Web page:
top of page

Terpenes: β-caryophyllene

Picking a strain can be a daunting experience, but when you’re armed with the right information, you can confidently make choices that are right for you. This is one of the most frustrating parts of cannabis medicine – finding reputable information to equip patients to serve themselves. Due to its federal illegality, cannabis is the only medicine that is prescribed by a doctor, but not dispensed by a medical professional. This means that, unlike your regular pharmacy, there is often no fully educated individual in a dispensary. The patient ends up having to take personal advice from their budtender. No offense, budtenders, we love you and you often give great advice! The problem is, there is no uniform education. With that being said, cannabis consumers must educate themselves to make solid, informed decision. Picking a strain is no longer as easy as Sativa/Indica – there are more hybrids now than ever, and it can be difficult to tell which way the hybrid leans. This is where terpenes come in to play. Any educated cannabis consumer should know a little bit about terpenes and how to choose what’s right for you. Let’s dive into terpenes and how they fit in to your usage.

There are more than fifty cannabis terpenes, but we specifically focus on eight of the most common: myrcene, terpinolene, ocimene, limonene, alpha-pinene, humulene, linalool, and beta-caryophyllene. Cannabinoids and terpenes work together to produce the desired effects when using cannabis. Separating the most common terpenes and discussing each of their individual strengths can help the consumer use cannabis properly, as well as avoid any undesirable effects.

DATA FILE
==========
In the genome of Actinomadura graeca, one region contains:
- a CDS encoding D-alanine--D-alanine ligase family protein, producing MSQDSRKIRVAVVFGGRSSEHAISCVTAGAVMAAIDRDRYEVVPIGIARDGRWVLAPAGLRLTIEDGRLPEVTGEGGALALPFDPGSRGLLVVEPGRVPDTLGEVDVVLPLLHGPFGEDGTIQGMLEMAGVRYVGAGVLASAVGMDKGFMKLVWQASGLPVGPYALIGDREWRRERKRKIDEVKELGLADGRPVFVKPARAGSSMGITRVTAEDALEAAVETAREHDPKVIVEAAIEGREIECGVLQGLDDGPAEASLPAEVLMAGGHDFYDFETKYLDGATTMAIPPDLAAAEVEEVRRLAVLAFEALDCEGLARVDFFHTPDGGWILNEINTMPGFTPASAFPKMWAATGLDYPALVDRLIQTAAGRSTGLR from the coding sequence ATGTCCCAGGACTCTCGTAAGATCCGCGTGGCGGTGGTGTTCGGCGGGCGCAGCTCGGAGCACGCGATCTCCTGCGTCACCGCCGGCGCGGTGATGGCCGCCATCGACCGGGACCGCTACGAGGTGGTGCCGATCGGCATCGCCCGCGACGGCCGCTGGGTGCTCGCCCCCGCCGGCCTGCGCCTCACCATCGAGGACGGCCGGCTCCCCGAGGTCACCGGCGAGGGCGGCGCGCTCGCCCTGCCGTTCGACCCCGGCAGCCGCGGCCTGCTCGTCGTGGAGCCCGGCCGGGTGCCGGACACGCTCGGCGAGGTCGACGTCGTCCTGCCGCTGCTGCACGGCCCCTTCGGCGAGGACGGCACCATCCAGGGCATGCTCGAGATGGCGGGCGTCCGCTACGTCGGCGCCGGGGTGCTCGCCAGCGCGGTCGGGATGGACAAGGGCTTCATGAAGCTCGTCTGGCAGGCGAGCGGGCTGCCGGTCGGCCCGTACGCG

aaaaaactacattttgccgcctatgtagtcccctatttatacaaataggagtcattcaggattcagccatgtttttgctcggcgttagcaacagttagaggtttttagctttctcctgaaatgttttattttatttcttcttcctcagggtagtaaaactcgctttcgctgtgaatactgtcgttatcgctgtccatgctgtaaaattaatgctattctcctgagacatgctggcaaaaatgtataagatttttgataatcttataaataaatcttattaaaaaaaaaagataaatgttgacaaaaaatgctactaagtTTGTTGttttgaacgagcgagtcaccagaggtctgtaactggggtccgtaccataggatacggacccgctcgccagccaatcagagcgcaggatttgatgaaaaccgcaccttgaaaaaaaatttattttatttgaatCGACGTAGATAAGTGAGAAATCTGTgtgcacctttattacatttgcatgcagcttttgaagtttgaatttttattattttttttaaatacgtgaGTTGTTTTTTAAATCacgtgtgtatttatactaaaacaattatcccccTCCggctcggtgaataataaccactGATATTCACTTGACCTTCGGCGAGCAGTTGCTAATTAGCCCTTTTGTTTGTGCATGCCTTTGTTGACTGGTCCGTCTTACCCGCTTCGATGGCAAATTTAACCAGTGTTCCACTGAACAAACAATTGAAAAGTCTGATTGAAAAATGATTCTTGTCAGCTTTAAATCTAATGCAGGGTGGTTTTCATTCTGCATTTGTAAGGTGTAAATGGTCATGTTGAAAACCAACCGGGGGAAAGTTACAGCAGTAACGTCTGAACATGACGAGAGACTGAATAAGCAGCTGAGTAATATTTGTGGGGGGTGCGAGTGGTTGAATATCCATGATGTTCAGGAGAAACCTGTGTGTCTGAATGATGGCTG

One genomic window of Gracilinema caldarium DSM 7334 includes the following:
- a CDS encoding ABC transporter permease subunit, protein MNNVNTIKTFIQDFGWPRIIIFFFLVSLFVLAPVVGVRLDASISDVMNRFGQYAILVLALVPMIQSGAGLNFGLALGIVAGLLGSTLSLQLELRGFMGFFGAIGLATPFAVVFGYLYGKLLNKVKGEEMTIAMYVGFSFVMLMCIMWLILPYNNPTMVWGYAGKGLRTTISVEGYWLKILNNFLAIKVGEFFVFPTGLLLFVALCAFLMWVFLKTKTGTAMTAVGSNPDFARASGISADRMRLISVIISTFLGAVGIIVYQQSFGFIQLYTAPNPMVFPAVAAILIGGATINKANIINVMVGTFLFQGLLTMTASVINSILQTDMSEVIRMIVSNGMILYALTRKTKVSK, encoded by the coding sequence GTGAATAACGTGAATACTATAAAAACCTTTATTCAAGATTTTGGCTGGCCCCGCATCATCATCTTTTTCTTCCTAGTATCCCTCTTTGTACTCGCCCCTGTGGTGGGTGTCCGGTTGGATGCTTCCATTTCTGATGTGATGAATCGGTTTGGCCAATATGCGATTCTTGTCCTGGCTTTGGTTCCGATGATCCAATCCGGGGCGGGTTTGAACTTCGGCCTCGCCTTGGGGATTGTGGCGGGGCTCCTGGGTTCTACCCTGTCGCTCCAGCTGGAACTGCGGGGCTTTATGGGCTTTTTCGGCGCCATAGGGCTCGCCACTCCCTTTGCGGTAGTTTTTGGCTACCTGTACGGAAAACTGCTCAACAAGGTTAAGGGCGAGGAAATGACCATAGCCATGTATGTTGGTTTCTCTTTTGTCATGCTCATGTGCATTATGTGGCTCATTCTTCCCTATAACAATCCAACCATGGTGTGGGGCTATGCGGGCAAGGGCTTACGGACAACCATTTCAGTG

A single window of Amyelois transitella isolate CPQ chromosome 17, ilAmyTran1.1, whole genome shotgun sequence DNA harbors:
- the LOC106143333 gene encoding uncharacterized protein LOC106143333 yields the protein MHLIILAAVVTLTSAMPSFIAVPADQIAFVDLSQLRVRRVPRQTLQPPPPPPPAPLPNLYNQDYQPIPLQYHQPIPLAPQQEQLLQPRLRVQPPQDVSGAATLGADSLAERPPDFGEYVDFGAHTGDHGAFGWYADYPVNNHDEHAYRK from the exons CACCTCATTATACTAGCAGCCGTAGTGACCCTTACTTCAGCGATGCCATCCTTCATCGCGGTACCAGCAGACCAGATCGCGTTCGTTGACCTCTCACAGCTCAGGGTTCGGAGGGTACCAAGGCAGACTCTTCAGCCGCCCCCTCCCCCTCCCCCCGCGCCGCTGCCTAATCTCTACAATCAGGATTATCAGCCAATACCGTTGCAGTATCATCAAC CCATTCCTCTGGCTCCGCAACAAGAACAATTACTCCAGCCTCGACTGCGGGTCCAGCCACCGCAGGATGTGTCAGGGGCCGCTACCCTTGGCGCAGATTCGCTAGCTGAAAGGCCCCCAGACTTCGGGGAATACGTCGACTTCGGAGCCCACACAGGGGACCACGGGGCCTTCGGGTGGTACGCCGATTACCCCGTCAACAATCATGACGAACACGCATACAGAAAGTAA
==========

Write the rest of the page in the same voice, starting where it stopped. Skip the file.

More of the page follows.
Beta-caryophyllene (β-caryophyllene), or BCP, is currently the most common terpene found in cannabis in the United States, and therefore the most widely studied. It is also commonly found in a multitude of spices, including black pepper, basil, and rosemary. It is considered “GRAS”, or “Generally Recognized As Safe” as a food additive, by the FDA.

To understand cannabinoids and terpenes, we must understand a little about endocannabinoid receptors. We also have to get a bit scienc-y. For a quick overview of our Endocannabinoid System, check out the main Education page on my website.

Cannabis’ action occurs on cannabinoid receptors found in our body, such as CB1 and CB2 receptors. Understanding their difference can help you figure out what a specific terpene will do in the body. CB1 receptors are mostly found in our central nervous system, with their heaviest concentration in the brain, while CB2 receptors are found in our peripheral nervous system, which is all over our bodies. CB2 receptors are also found on white blood cells, and in the spleen. CB2 receptors are activated for many reasons, but most commonly when the body perceives inflammation or injury. However, CB2 receptors’ improper triggering plays a major role in many autoimmune diseases. BCP is so effective mostly because it is a selective agonist, or activator, of the CB2 receptor, and therefore takes a major role in inflammation regulation.

BCP is also well-studied for its analgesic, or pain relieving, qualities. Analgesia and anti-inflammatory effects working together make this a powerful terpene for those dealing with chronic pain. It has also shown to be effective against notoriously hard-to-treat neuropathic and neurodegenerative pain, which has very limited pharmacological treatment options.

As cannabis research continues to move forward with less restriction, we gain more insight into this mysterious plant and its contents. BCP may be well-studied regarding inflammation and pain, but newer studies have explored many potential protective effects, as well as its role in addiction treatment.